Novartis Published Multiple Sclerosis Trial Data With Plans to File for FDA Approval

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Novartis released full results from its Phase III EXPAND trial of siponimod (BAF312) in secondary progressive multiple sclerosis (SPMS), which it published in the journal The Lancet.

The full data confirms results released earlier, which showed the drug had a 21 percent decrease in the risk of disease progression, reduced the brain volume loss rate by 23 percent, limited T2 lesion volume from increasing by a mean of about 80 percent, cut the annual relapse rate by 55 percent, and showed reduced disease progression to about 26 percent at six months.

One caveat, however, was the drug didn’t significantly improve walking performance.

SPMS is a version of the disease that typically leads to progressive, irreversible disability. Patients transition to SPMS, the company indicates, “after an initial phase of relapsing-remitting MS (RRMS), the most commonly diagnosed type of MS.”

The drug modulates sphingosine-1-phosphate (S1P) receptor subtypes 1 and 5 (S1P1 and S1P5).

“Today’s published, full EXPAND results show that siponimod can delay disability progression in typical established SPMS patients, where other approaches tested so far have been unsuccessful,” said Ludwig Kappos, principal investigator of EXPAND and a professor with University Hospital Basel, in a statement. “These data are all the more impressive when considering that the majority of patients already had advanced disability when starting treatment in EXPAND.”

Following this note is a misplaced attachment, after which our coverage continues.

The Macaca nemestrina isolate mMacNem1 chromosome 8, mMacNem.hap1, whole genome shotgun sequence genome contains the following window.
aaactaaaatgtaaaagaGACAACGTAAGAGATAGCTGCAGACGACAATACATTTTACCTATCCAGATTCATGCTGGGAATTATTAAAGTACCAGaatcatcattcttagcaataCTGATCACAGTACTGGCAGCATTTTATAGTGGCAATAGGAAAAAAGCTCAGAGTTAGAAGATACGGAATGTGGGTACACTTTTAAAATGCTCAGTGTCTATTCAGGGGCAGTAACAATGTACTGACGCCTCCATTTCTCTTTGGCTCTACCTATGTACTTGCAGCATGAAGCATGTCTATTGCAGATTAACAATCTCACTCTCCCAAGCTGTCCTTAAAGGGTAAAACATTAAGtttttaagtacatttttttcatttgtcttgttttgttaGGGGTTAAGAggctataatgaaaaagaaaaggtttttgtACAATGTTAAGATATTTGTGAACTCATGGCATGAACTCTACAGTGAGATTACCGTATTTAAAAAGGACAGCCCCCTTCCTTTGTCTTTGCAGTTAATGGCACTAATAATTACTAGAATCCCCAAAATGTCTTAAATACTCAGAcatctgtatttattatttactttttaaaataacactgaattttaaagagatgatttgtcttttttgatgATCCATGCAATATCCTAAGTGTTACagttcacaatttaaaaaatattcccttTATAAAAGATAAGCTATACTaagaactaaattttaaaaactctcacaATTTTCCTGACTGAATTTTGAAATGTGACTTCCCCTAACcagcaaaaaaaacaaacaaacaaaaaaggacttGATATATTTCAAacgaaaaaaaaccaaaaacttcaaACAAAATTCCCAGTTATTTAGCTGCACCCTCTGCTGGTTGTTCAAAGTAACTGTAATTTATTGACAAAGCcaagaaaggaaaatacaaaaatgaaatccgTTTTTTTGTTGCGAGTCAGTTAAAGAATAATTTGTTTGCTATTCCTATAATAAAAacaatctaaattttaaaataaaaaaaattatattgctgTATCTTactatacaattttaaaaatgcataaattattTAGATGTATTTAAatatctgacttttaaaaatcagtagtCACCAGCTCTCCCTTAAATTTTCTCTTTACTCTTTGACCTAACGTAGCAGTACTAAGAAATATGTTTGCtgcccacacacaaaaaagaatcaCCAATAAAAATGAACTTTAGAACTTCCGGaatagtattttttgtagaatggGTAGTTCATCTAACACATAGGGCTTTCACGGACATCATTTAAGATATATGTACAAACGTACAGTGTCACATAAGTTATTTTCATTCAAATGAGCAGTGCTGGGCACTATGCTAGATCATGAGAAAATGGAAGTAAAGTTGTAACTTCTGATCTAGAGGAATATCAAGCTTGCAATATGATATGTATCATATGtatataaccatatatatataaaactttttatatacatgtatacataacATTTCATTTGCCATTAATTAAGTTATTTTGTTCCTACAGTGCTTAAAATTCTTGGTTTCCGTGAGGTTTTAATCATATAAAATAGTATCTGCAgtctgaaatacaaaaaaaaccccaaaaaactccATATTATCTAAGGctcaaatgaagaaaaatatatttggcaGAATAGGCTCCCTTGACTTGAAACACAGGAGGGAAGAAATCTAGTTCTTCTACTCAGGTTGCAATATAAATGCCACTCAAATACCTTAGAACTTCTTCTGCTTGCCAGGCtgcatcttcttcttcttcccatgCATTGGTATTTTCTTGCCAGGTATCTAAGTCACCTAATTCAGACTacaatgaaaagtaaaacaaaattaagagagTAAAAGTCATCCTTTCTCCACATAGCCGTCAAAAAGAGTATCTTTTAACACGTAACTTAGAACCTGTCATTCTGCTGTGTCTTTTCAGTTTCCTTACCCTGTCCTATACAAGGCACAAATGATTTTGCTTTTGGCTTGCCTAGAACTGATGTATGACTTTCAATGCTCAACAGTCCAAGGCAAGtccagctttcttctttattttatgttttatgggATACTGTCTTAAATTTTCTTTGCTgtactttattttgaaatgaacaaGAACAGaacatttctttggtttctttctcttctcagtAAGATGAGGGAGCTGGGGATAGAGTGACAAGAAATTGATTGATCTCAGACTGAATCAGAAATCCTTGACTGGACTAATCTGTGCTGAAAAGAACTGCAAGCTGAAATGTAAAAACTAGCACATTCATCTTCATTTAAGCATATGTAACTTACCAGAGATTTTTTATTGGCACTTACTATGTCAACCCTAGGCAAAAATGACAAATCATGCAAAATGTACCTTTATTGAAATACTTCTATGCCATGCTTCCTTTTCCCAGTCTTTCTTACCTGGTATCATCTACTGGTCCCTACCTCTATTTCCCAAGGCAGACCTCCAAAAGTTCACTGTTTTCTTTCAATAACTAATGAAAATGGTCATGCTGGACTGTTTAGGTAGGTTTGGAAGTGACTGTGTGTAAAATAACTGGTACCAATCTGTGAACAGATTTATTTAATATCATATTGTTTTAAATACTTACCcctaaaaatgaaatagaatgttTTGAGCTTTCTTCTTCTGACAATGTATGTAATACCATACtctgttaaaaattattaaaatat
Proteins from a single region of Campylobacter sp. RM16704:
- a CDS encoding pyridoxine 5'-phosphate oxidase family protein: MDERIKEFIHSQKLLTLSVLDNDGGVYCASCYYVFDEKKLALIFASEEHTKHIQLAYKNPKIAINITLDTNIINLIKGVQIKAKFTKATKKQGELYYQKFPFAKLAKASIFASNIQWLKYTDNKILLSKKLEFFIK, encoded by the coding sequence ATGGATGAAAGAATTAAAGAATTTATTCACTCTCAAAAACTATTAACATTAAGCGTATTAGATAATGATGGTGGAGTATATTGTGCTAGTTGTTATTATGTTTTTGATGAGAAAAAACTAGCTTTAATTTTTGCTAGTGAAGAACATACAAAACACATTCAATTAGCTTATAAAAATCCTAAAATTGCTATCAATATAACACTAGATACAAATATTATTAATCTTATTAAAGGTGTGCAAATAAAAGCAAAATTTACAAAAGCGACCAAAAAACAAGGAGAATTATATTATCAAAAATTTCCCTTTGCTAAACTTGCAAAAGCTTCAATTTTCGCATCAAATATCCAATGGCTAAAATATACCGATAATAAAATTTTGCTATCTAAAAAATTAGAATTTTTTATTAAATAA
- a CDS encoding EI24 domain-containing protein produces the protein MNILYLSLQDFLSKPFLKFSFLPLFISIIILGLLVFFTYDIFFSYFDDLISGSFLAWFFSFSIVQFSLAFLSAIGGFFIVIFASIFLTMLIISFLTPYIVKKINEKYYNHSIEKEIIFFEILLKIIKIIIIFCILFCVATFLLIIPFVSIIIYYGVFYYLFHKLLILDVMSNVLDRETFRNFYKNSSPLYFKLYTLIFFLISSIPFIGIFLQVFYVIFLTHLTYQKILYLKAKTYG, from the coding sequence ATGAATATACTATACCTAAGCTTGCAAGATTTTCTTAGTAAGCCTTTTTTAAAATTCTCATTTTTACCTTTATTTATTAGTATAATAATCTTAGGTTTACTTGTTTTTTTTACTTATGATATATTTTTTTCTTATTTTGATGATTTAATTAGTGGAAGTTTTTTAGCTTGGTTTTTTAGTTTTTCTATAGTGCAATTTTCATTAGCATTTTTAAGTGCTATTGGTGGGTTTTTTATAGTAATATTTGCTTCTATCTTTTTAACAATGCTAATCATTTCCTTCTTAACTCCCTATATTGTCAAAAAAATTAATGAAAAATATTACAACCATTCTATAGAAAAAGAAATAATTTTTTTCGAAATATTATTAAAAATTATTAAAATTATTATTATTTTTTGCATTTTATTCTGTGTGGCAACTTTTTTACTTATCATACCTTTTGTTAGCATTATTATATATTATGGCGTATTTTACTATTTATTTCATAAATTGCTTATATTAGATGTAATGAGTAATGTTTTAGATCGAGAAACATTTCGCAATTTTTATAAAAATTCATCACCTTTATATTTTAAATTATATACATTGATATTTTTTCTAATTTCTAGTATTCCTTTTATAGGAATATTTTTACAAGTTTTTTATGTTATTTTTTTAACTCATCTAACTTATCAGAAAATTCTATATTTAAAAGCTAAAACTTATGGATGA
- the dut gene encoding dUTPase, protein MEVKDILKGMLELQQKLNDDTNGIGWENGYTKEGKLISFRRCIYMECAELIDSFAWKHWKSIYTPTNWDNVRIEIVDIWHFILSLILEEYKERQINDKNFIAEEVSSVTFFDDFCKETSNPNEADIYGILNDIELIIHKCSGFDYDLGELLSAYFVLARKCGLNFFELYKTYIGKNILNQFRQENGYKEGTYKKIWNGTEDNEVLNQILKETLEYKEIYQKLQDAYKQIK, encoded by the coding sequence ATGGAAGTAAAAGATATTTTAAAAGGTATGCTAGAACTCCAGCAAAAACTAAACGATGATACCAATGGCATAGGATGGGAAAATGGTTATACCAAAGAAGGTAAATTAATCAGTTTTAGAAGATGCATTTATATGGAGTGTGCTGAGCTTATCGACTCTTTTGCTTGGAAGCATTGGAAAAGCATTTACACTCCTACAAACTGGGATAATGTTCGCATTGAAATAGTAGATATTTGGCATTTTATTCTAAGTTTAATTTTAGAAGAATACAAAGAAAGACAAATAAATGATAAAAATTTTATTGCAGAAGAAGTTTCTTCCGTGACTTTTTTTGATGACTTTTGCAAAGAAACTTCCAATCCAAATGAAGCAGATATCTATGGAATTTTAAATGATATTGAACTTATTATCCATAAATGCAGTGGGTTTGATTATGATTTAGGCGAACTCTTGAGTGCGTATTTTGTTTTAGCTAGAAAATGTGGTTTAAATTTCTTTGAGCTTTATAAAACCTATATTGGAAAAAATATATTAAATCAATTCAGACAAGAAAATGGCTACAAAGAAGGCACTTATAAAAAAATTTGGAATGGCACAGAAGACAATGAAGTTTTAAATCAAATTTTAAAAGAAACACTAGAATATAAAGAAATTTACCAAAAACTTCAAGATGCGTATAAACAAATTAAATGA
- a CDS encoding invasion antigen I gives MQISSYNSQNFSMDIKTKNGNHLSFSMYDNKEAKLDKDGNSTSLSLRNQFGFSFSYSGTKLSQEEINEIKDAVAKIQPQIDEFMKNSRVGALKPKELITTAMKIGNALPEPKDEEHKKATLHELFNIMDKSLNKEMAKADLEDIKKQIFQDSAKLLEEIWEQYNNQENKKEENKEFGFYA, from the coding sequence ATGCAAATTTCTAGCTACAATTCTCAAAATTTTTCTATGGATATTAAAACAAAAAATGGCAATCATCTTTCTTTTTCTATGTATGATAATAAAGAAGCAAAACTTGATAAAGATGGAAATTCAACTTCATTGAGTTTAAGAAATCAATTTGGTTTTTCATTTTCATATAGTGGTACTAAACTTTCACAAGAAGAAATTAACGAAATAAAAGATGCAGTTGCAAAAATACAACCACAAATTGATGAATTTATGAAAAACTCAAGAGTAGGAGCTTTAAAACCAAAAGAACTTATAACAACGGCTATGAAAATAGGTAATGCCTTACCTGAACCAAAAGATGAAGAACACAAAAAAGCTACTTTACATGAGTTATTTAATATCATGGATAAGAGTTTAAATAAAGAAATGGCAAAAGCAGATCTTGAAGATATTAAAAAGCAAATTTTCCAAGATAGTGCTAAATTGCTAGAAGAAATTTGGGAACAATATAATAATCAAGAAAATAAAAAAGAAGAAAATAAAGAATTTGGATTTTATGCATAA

The company plans to file for regulatory approval with the U.S. Food and Drug Administration (FDA) early this year, and has begun consultation with the European Medicines Agency (EMA), with hopes to file there in the third quarter of 2018.

The drug would seem to be well placed for approval with both agencies, despite the lack of results for improved walking performance. John Carroll with Endpoints News, writes, Novartis’ global head of neuroscience development, Danny Bar-Zohar, “notes that over half of the patients in the study had an EDSS disability score of 6 or higher, meaning they already needed a significant amount of assistance to walk. That may have influenced the outcome.”

“We saw a high variability in these patients,” Bar-Zohar told Carroll. “It may not be statistically significant but makes us wonder whether these results reflect the reality” of these patients’ overall health.

If approved, it would give the company’s Gilenya, also for MS, some protection against competitors. Gilenya is currently bringing in about $3 billion a year, but generics are expected on the market in the next two years. Novartis also markets Extravia (interferon beta-1b for subcutaneous injection) in the U.S. for relapsing forms of MS, and in Europe, for relapsing-remitting MS, secondary progressive MS with active disease, and in people who have had one clinical event that suggest a diagnosis of MS. In addition, in the U.S., its Sandoz Division markets Glatopa (glatiramer acetate injection), which is a version of Teva Pharmaceuticals Copaxone.

Carroll writes, “Roche, meanwhile, is expected to hit pay dirt with Ocrevus (ocrelizumab), which has been successful for both relapsing/remitting MS—where the bulk of the market is—and primary progressive MS patients (PPMS). Recently Celgene’s S1P drug ozanimod was unexpectedly stymied at the FDA, which issued a refuse-to-file notice on their application for MS. Days later, the little biotech Arena Pharmaceuticals impressed a range of analysts with mid-stage results for their S1P drug etrasimod for ulcerative colitis, raising the prospect of another one-day rival for the throne.”

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